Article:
OP-Ed – RE: Miller, Chicago, and Scariness

Robin Miller has long been known as an antagonist and rabble-rouser in American Open-Wheel Racing, but now he’s gone too far. In his article, Miller’s Post-Chicago Notebook at SpeedTV.com, he calls the current oval-racing product from the IndyCar Series “suicidal.”

Personally, that inescapable pack racing scares the hell out of me because of the reality of what can happen. … Indy car racing should be challenging and dangerous, just not suicidal. — Robin Miller

Three-wide practice at Indianapolis
Three-wide practice at Indianapolis
Are you serious, Robin? This isn’t some soapbox derby. This is IndyCar Racing! This top level of American Open-Wheel racing! This is what motorsports is about! There’s a reason why Ernest Hemingway said that the only three true sports were motorsports, bull fighting, and mountaineering. All three of these, when done properly are scary as hell. It’s in part why we watch. Personally, I love watching drivers and riders push themselves and their machines into doing feats of speed that even if I had the skill (which I dont’), I wouldn’t have the cajones to try. Rally America driver Ken Block recently made a statement that every professional driver has that’s worth a damn already knows:

You know, the two-pass recce [reconnaissance] is becoming more and more important, and when you’re really pushing in an event, it scares the shit out of you. If you’re not scared, you’re not going fast enough. And, then I’ve got to learn when I need to push and when I don’t need to push – and learn to be smart about the racing. That’s all really new for us. — Ken Block

Even with the reality in mind that high-speed oval racing is inherently dangerous and should scare the hell out of both drivers and fans, lets take a look at the incidents that have happened this season. Vitor Miera suffered a broken back during an incident between him and Raphael Matos in Turn 1 at Indianapolis, and Will Power and Nelson Phillipe suffered significant injuries in their Turn 3a incident at Sonoma. Both of these incidents were tragic and unfortunate, but the race at Indianapolis happened before the changes in the aero regulations that allowed for the return of close racing, and Sonoma is a road course. Neither of these happened on a 1.5-mile oval.

I’m not alone in my assessment of this situation, either. Curt Cavin and Kevin Lee discussed this very thing on their radio show and podcast Trackside. I’m not shy about saying they agree with me, either. Quite frankly, I think Robin Miller is just not happy unless he’s complaining about something. By the way, if you’re not a regular listener of Curt and Kevin, you should be! Its by far the best IndyCar show on the air. To the naysayers and squeamish, if Chicago and Kentucky were uncomfortable for you to watch, IndyCar racing is not for you and more’s the pity. For the rest of us speed junkies, it’s great to see that the league has brought back great racing to the series we all love.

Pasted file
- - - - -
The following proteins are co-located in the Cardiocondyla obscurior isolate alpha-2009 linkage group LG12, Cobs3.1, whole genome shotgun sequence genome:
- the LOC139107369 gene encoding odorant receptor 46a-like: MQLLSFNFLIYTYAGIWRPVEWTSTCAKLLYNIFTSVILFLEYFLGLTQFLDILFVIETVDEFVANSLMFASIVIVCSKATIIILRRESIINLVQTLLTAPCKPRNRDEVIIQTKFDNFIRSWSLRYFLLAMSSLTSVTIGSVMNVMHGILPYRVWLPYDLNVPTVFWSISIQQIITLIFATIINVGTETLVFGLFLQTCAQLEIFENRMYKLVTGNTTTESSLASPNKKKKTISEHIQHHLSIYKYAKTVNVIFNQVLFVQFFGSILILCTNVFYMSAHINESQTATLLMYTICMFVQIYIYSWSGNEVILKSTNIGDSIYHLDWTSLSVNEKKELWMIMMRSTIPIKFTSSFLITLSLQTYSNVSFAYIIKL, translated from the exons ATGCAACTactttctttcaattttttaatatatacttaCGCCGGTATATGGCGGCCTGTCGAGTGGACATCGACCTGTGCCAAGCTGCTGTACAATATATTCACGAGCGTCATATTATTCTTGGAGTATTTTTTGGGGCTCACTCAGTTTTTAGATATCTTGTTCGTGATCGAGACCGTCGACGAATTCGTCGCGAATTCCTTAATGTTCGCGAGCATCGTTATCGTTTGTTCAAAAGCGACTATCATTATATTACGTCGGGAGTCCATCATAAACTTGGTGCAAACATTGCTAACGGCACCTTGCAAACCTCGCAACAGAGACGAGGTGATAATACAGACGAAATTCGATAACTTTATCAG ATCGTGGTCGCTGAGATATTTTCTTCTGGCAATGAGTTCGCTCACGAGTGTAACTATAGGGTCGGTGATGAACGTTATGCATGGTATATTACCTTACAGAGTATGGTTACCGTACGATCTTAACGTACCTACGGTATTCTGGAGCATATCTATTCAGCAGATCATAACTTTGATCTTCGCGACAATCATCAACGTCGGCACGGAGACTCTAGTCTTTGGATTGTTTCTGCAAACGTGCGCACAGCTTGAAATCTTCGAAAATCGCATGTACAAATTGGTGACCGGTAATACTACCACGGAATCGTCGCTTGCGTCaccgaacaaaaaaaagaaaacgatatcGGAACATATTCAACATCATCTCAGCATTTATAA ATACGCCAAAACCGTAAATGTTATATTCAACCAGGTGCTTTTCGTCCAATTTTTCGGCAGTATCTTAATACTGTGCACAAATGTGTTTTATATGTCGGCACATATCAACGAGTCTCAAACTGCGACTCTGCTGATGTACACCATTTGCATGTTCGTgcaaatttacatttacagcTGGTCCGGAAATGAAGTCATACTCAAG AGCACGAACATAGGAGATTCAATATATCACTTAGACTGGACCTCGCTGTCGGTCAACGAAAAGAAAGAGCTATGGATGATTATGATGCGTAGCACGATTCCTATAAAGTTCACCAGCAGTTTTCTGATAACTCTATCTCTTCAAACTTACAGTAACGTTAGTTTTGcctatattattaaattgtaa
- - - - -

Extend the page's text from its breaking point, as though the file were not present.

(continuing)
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6 Thoughts to “OP-Ed – RE: Miller, Chicago, and Scariness

  1. Very good comments in this article Doug. I agree 100%. Were the drivers themselves not complaining about the previous product of single file racing? There is nothing suicidal about this style of high speed and high traffic racing. The more serious oval accidents we have had this year were before these new aero regs. People nearly died because of the accidents. The IndyCar series tub is strong and made to sustain the kind of impacts this style of racing provide. Robin has never been happy about anything at all and now that the racing product and championship are doing well as a whole, he now finds a new reason to complain. How about you not worry about the great on track product and report on directv and versus or something that deserves complaining. The product is supported by the fans, you have single file racing that bores the hell out of people then and the product fails. You liven it up and bring the fans back and the business has a better chance of survival. I see no problem with anything going on in terms of the on track product. Robin is wrong once again. Respect his opinion but dont have to agree.

  2. This is something I wanted to hit on in the podcast last night, but I forgot.

    Robin wouldn’t stop bashing the boring oval racing early in the season, laying the blame at the feet of the old dalarra chassis, too much downforce, not enough HP, too many Georges in charge, Art Bell and not enough sprint car drivers in the series.

    Now that the IndyCar series has moved back towards an oval package similar to what they had in the past, Robin can’t manage to keep his piehole from flapping about how awful it is.

    To quote a favorite movie, “Why don’t you pull your lips over your head and swallow”. Grumpy Old Men

  3. Peter

    Meira got together with Raphael Matos at Indy, not Mario Moraes. Moraes got together with Marco Andretti on lap one.

  4. Great point Peter. Completely did not catch that when I read it. I remember that too because i was pretty mad that Marco was out after one lap. Doug must of been fuming when he wrote this because he usually gets the details spot on. Still upset at his boy Mutoh probably. 🙂 Welcome to the site!

  5. There we go. All fixed

  6. Yeah, my mistake. Shaun was right, I was fuming a bit about the “its too scary” business. oh, and Shaun, leave my boy Hideki alone. He rocks!

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